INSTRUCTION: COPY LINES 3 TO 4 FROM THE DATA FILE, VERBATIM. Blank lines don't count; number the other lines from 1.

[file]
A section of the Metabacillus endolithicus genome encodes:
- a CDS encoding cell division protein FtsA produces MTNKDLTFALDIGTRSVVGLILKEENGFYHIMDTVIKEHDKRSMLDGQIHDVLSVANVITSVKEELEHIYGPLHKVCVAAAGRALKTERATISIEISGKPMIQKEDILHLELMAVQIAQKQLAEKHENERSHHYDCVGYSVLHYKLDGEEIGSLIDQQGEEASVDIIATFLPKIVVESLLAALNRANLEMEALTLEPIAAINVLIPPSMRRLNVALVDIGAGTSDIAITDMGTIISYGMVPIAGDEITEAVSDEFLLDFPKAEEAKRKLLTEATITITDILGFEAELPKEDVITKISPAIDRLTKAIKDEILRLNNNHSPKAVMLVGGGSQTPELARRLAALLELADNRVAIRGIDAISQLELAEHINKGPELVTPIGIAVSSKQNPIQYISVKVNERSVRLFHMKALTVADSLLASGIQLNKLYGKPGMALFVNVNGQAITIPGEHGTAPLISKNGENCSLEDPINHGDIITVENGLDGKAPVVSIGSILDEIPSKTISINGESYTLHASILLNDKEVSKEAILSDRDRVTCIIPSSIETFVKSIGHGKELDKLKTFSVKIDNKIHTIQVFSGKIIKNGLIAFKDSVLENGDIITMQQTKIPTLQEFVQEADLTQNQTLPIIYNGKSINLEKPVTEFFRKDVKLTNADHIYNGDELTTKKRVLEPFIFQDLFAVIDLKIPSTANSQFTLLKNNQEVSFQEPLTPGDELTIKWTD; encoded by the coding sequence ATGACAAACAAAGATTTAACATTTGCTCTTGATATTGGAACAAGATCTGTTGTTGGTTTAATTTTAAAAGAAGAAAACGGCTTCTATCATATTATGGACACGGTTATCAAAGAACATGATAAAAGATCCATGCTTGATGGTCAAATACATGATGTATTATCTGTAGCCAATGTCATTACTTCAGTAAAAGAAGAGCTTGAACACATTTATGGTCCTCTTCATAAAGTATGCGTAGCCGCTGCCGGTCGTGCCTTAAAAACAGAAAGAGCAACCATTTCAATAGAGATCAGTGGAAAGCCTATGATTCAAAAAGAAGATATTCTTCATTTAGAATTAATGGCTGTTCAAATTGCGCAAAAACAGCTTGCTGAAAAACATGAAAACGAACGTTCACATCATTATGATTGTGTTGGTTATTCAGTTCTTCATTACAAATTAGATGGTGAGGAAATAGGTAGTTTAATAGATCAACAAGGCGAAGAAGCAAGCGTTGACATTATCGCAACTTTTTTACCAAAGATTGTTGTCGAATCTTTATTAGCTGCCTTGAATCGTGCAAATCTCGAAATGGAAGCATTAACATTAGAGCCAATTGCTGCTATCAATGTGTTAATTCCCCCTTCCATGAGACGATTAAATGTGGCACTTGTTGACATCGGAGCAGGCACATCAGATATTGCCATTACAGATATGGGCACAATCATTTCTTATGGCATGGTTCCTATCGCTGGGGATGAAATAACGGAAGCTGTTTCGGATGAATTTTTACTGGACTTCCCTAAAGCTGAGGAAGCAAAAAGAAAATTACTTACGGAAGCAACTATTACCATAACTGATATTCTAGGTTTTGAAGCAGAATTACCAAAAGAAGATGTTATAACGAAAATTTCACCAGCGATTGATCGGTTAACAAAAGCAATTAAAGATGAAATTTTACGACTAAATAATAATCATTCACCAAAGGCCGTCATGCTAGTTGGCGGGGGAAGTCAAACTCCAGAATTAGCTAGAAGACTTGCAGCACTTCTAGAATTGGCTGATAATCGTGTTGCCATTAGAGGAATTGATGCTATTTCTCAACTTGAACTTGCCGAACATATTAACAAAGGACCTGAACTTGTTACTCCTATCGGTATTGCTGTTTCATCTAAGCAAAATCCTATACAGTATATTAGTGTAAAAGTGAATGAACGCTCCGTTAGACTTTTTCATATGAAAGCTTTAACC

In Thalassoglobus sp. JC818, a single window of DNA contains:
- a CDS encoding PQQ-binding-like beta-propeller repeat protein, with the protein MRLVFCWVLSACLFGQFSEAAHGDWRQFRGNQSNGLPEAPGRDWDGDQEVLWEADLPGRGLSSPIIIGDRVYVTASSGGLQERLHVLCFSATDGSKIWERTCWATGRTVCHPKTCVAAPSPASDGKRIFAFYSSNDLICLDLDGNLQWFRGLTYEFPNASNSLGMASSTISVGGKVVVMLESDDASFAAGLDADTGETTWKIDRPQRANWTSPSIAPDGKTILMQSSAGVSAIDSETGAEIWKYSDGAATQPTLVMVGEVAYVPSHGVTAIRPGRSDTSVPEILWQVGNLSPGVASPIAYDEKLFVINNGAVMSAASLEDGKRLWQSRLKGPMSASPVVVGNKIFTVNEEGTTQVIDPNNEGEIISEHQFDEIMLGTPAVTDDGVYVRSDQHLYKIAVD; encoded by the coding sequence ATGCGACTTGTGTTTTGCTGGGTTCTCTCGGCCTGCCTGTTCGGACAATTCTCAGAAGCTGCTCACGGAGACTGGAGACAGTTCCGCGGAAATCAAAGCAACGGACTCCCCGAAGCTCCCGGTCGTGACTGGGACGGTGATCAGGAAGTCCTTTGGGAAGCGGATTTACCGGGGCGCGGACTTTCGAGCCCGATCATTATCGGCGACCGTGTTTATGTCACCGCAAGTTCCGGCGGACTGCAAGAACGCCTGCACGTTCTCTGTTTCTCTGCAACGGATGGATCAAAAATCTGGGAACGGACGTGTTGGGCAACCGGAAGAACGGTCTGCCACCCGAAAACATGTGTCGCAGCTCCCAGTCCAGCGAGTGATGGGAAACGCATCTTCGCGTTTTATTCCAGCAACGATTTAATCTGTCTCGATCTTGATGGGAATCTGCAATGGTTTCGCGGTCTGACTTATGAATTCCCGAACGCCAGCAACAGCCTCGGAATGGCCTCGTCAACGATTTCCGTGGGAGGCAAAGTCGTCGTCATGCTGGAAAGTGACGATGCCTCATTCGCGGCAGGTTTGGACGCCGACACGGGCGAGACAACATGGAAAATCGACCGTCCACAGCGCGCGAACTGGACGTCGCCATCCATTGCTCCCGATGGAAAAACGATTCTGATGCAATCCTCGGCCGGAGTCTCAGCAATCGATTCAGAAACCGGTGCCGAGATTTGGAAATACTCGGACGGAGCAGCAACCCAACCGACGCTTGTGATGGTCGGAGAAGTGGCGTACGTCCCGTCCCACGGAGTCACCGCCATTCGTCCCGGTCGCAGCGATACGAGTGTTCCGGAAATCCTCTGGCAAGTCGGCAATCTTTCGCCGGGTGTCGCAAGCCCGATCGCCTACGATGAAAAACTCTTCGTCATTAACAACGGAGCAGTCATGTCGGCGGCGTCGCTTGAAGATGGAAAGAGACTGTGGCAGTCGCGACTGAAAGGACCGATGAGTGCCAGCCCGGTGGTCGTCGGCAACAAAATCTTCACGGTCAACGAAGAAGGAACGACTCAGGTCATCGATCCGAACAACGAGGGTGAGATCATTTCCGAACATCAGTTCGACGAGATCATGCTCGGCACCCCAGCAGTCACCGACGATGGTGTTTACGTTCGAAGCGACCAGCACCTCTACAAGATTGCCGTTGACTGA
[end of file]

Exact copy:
In Thalassoglobus sp. JC818, a single window of DNA contains:
- a CDS encoding PQQ-binding-like beta-propeller repeat protein, with the protein MRLVFCWVLSACLFGQFSEAAHGDWRQFRGNQSNGLPEAPGRDWDGDQEVLWEADLPGRGLSSPIIIGDRVYVTASSGGLQERLHVLCFSATDGSKIWERTCWATGRTVCHPKTCVAAPSPASDGKRIFAFYSSNDLICLDLDGNLQWFRGLTYEFPNASNSLGMASSTISVGGKVVVMLESDDASFAAGLDADTGETTWKIDRPQRANWTSPSIAPDGKTILMQSSAGVSAIDSETGAEIWKYSDGAATQPTLVMVGEVAYVPSHGVTAIRPGRSDTSVPEILWQVGNLSPGVASPIAYDEKLFVINNGAVMSAASLEDGKRLWQSRLKGPMSASPVVVGNKIFTVNEEGTTQVIDPNNEGEIISEHQFDEIMLGTPAVTDDGVYVRSDQHLYKIAVD; encoded by the coding sequence ATGCGACTTGTGTTTTGCTGGGTTCTCTCGGCCTGCCTGTTCGGACAATTCTCAGAAGCTGCTCACGGAGACTGGAGACAGTTCCGCGGAAATCAAAGCAACGGACTCCCCGAAGCTCCCGGTCGTGACTGGGACGGTGATCAGGAAGTCCTTTGGGAAGCGGATTTACCGGGGCGCGGACTTTCGAGCCCGATCATTATCGGCGACCGTGTTTATGTCACCGCAAGTTCCGGCGGACTGCAAGAACGCCTGCACGTTCTCTGTTTCTCTGCAACGGATGGATCAAAAATCTGGGAACGGACGTGTTGGGCAACCGGAAGAACGGTCTGCCACCCGAAAACATGTGTCGCAGCTCCCAGTCCAGCGAGTGATGGGAAACGCATCTTCGCGTTTTATTCCAGCAACGATTTAATCTGTCTCGATCTTGATGGGAATCTGCAATGGTTTCGCGGTCTGACTTATGAATTCCCGAACGCCAGCAACAGCCTCGGAATGGCCTCGTCAACGATTTCCGTGGGAGGCAAAGTCGTCGTCATGCTGGAAAGTGACGATGCCTCATTCGCGGCAGGTTTGGACGCCGACACGGGCGAGACAACATGGAAAATCGACCGTCCACAGCGCGCGAACTGGACGTCGCCATCCATTGCTCCCGATGGAAAAACGATTCTGATGCAATCCTCGGCCGGAGTCTCAGCAATCGATTCAGAAACCGGTGCCGAGATTTGGAAATACTCGGACGGAGCAGCAACCCAACCGACGCTTGTGATGGTCGGAGAAGTGGCGTACGTCCCGTCCCACGGAGTCACCGCCATTCGTCCCGGTCGCAGCGATACGAGTGTTCCGGAAATCCTCTGGCAAGTCGGCAATCTTTCGCCGGGTGTCGCAAGCCCGATCGCCTACGATGAAAAACTCTTCGTCATTAACAACGGAGCAGTCATGTCGGCGGCGTCGCTTGAAGATGGAAAGAGACTGTGGCAGTCGCGACTGAAAGGACCGATGAGTGCCAGCCCGGTGGTCGTCGGCAACAAAATCTTCACGGTCAACGAAGAAGGAACGACTCAGGTCATCGATCCGAACAACGAGGGTGAGATCATTTCCGAACATCAGTTCGACGAGATCATGCTCGGCACCCCAGCAGTCACCGACGATGGTGTTTACGTTCGAAGCGACCAGCACCTCTACAAGATTGCCGTTGACTGA